Now that you have defined and started to flesh out what your sales culture will look like, it’s time to start hiring! Recruitment is never easy, but if you are to succeed, you need to do this well. Everyone has a different view on the best way to recruit and there will always be some luck involved.
I’m not a professional recruiter, but here is a set of ten simple rules that have worked for me:
1. Recruit people who live close enough to the office to be in there regularly, as this will massively help your bonding and team performance; regional and virtual working can come later, after an of office-based team is firing on all cylinders.
2. Lead hiring yourself to ensure quality control and because you, as the founder, will attract the best people, but get admin support to help sift through CVs and put the best ones in front of you.
3. Create a precise job specification itemising exactly who you are looking for and what you expect them to do. (In the early days, I prefer to focus on relatively recent graduates as they’ll be affordable, driven and keen to learn.)
4. Use your primary social networks to post your job opportunities and also consider a reputable online recruitment company with a fixed fee for a job advertisement (for example, milkround.com for graduates).
5. Personally conduct a day of telephone interviews on the best CVs (approximately 30 minutes per interview).
6. Shortlist the top handful of candidates and invite them in for one-hour face-to-face interviews.
» Spend time building a rapport with them, as they have to like you as well as you liking them.
» Look closely for the key traits of curiosity and passion, to see if they possess these or if you feel that with coaching they could develop them.
7. Always do second interviews, even if you feel certain that someone is right, as people often come across differently at second interview.
» At the second interview include a practical sales exercise requiring selling skills, to see how they perform under pressure. (By way of example, you could explain what curiosity is and ask them to question you as if you were a prospect).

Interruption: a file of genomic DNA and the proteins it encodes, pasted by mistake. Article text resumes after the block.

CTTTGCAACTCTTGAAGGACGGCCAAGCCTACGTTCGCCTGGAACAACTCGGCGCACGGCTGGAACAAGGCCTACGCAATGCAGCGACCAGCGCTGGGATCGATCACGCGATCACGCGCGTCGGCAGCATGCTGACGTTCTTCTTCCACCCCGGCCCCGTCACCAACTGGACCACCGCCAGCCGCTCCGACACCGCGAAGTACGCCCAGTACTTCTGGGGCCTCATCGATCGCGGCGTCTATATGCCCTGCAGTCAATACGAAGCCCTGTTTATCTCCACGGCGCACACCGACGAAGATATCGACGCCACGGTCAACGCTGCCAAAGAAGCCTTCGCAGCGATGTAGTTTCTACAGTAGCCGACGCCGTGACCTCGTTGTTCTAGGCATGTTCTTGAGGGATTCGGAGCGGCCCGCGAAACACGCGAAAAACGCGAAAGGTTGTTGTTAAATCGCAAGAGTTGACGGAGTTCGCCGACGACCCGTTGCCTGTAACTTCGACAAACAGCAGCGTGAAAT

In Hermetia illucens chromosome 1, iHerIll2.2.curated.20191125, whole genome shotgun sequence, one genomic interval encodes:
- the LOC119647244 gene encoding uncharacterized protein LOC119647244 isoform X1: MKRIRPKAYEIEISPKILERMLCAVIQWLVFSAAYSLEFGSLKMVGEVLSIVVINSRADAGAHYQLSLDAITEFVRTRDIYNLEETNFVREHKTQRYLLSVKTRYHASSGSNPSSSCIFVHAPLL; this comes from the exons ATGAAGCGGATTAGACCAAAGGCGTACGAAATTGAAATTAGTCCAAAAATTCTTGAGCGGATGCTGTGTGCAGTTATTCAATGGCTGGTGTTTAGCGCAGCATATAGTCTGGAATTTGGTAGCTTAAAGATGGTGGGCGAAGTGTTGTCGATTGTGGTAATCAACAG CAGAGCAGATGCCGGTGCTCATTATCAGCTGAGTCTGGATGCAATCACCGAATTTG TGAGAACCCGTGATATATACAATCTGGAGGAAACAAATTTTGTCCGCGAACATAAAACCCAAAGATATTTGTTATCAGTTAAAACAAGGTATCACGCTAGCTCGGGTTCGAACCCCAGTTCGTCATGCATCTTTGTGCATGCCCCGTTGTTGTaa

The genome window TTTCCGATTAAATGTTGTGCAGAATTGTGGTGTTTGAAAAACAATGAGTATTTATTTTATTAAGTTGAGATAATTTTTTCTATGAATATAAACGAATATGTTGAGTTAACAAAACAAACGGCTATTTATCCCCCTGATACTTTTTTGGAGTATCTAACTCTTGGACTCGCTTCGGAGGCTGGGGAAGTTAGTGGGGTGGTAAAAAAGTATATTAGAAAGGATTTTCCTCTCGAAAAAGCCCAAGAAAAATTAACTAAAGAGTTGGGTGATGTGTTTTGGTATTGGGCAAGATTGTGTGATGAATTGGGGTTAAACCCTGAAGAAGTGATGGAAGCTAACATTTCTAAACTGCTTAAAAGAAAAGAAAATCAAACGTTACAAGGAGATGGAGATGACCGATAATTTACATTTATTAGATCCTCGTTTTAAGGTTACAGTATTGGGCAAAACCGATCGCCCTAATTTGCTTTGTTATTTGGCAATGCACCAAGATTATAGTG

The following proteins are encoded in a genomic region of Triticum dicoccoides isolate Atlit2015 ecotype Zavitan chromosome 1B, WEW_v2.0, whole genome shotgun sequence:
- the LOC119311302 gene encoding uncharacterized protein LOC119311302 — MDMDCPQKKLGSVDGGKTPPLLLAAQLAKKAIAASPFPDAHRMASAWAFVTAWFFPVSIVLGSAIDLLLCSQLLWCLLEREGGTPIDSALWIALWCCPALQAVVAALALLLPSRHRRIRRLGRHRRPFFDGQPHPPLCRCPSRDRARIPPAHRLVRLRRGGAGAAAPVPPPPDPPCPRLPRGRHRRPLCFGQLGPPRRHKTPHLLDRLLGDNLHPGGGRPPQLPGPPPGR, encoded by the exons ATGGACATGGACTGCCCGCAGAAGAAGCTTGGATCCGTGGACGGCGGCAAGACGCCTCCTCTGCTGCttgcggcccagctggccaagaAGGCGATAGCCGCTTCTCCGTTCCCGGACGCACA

» Ideally, bring in one of your current sales people so you can get their opinion on the shortlisted candidates (and check chemistry).
8. Never make a job offer on the spot, always sleep on it!
9. Before you make a job offer, ask yourself three final ‘reality check’ questions about the candidate:
» Will this person work hard and be prepared to go the extra mile?
» Will you be able to coach this person, as it’s critical that they are not defensive and that they buy into the philosophy of continual improvement?
» Will they fit into your sales culture?
10. If the answers are all ‘Yes’, you are in business (assuming they are as excited as you) and you can start making job offers. (It can be a good idea to adopt a ‘Noah’s Ark’ approach and sign up two sales people from the same recruitment round who you think will get on well, so they have a buddy to start with and you can train them together.)
The above are only guidelines and obviously you should also use your own common sense and gut feel to hire the right team for your business.
Give your new recruit(s) time to bed in and start making sales. Don’t go chasing more bodies until your current team is performing, as the quality of your people is much more important than the quantity.